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Japan confirms economy in 2nd best stretch of post-war growth

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There are signs that Japan's economic growth could be peaking.

Tokyo

JAPAN IS having its second-best stretch of uninterrupted post-war growth, the government said on Thursday, a nod to Prime Minister Shinzo Abe's aggressive stimulus measures deployed five years earlier to pull the economy out of prolonged stagnation.

But the confirmation comes at a time when Sino-US trade frictions, slowing global demand and volatile markets cloud the outlook for the export-reliant economy.

A government panel has determined that Japan's current economic expansion began in December 2012 and as at September 2017, became the second-longest uninterrupted period of growth since World War II.

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If the expansionary phase is sustained until January 2019, the economy would mark the longest post-war expansion of 74 months.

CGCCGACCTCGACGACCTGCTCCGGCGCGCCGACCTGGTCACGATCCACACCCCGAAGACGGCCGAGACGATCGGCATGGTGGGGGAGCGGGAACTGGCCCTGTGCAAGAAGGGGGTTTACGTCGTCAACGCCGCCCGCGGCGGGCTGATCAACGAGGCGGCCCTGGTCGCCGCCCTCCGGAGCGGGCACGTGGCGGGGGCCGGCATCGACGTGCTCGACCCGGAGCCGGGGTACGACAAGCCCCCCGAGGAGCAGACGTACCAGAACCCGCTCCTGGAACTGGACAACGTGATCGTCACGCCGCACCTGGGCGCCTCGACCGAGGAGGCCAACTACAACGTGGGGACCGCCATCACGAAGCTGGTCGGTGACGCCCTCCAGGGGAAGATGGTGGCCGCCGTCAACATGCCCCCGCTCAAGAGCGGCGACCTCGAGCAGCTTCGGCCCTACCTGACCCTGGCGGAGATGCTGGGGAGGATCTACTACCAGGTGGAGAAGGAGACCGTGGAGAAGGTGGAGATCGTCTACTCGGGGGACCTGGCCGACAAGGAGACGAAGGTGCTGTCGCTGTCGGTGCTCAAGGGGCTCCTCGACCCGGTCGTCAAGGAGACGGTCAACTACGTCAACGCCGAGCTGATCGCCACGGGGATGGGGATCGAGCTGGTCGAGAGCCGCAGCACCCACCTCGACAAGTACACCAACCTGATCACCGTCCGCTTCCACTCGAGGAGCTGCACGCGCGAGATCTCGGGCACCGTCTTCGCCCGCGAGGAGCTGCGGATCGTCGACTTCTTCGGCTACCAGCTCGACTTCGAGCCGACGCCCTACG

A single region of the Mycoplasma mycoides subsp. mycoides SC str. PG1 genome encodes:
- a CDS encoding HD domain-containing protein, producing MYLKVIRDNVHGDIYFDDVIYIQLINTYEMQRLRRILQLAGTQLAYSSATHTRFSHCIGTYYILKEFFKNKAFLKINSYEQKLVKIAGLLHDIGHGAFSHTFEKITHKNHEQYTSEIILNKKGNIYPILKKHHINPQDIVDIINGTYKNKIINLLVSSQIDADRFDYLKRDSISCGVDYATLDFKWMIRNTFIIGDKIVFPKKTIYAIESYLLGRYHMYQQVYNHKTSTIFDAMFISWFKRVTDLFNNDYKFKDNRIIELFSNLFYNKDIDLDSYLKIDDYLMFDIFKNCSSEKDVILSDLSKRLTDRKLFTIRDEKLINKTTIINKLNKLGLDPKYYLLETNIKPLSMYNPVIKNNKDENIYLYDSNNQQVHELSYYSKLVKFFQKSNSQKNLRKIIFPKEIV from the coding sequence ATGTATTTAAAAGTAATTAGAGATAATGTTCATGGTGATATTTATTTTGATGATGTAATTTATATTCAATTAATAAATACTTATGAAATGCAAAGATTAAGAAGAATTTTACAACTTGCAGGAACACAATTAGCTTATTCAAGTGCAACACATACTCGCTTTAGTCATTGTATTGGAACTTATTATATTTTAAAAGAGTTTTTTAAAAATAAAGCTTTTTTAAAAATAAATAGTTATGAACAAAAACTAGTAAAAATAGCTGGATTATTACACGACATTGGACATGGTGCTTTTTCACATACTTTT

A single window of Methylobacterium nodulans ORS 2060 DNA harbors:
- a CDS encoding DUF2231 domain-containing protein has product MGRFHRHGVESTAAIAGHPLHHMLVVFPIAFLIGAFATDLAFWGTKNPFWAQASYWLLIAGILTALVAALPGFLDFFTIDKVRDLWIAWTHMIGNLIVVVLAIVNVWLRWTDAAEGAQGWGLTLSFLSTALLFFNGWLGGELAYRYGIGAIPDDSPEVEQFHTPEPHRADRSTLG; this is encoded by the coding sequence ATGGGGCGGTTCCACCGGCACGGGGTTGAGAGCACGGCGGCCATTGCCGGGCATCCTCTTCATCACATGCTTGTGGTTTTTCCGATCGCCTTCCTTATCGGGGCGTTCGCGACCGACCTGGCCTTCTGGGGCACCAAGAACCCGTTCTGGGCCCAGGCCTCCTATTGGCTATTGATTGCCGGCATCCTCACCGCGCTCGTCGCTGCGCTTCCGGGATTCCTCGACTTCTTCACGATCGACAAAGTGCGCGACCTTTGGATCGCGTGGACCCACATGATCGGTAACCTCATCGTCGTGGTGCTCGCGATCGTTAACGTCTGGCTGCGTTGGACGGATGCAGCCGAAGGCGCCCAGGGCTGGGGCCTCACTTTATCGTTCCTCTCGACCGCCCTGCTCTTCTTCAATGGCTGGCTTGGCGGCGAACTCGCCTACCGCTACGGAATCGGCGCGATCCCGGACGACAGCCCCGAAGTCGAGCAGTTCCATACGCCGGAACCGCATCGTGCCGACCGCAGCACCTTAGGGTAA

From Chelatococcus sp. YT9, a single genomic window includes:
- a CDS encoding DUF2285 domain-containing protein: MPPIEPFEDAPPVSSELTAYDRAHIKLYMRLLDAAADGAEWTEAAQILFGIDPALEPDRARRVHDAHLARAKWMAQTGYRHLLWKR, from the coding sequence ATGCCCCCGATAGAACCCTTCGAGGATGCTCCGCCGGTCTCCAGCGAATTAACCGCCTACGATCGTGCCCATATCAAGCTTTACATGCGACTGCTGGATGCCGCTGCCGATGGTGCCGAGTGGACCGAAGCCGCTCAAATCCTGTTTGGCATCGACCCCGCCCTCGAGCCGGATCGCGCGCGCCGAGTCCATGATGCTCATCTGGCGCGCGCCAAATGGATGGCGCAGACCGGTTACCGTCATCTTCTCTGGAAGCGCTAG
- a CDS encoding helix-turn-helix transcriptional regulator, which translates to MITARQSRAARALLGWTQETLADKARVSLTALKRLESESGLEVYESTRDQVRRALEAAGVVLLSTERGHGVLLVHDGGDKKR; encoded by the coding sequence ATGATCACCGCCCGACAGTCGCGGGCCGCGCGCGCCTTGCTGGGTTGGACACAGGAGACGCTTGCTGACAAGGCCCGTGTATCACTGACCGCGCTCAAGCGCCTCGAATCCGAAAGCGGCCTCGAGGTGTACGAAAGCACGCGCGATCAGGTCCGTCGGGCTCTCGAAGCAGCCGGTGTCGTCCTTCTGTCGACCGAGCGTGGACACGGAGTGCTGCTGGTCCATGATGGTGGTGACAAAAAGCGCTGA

Many analysts, however, warn of a darkening outlook for the world's third-largest economy, as overseas headwinds build up.

"The economy is expected to continue to expand, though the pace is slowing, till January next year," said Hiroaki Mutou, chief economist at Tokai Tokyo Research Institute. "But uncertainty over the economic outlook has not been dispelled . . . No economic data suggests that the economic growth will accelerate."

Japan's government defines whether the economy is expanding or in recession mainly by looking at the coincident index, which includes a range of data such as factory output, employment and retail sales.

A government panel consisting of academics and economists then scrutinises more data and makes a final call, retrospectively, on when the economic cycle began or ended. The government's definition of a recession thus differs from the one widely known in markets, which is two straight quarters of economic contraction.

Already, there are signs that economic growth could be peaking. Japan's index of coincident economic indicators worsened in September, and the government cut its view for the first time in more than three years, suggesting growth is at a standstill.

The government cut its assessment of the coincident index for the first time since May 2015, saying that it is stalling. It previously viewed that the index was showing an improvement. REUTERS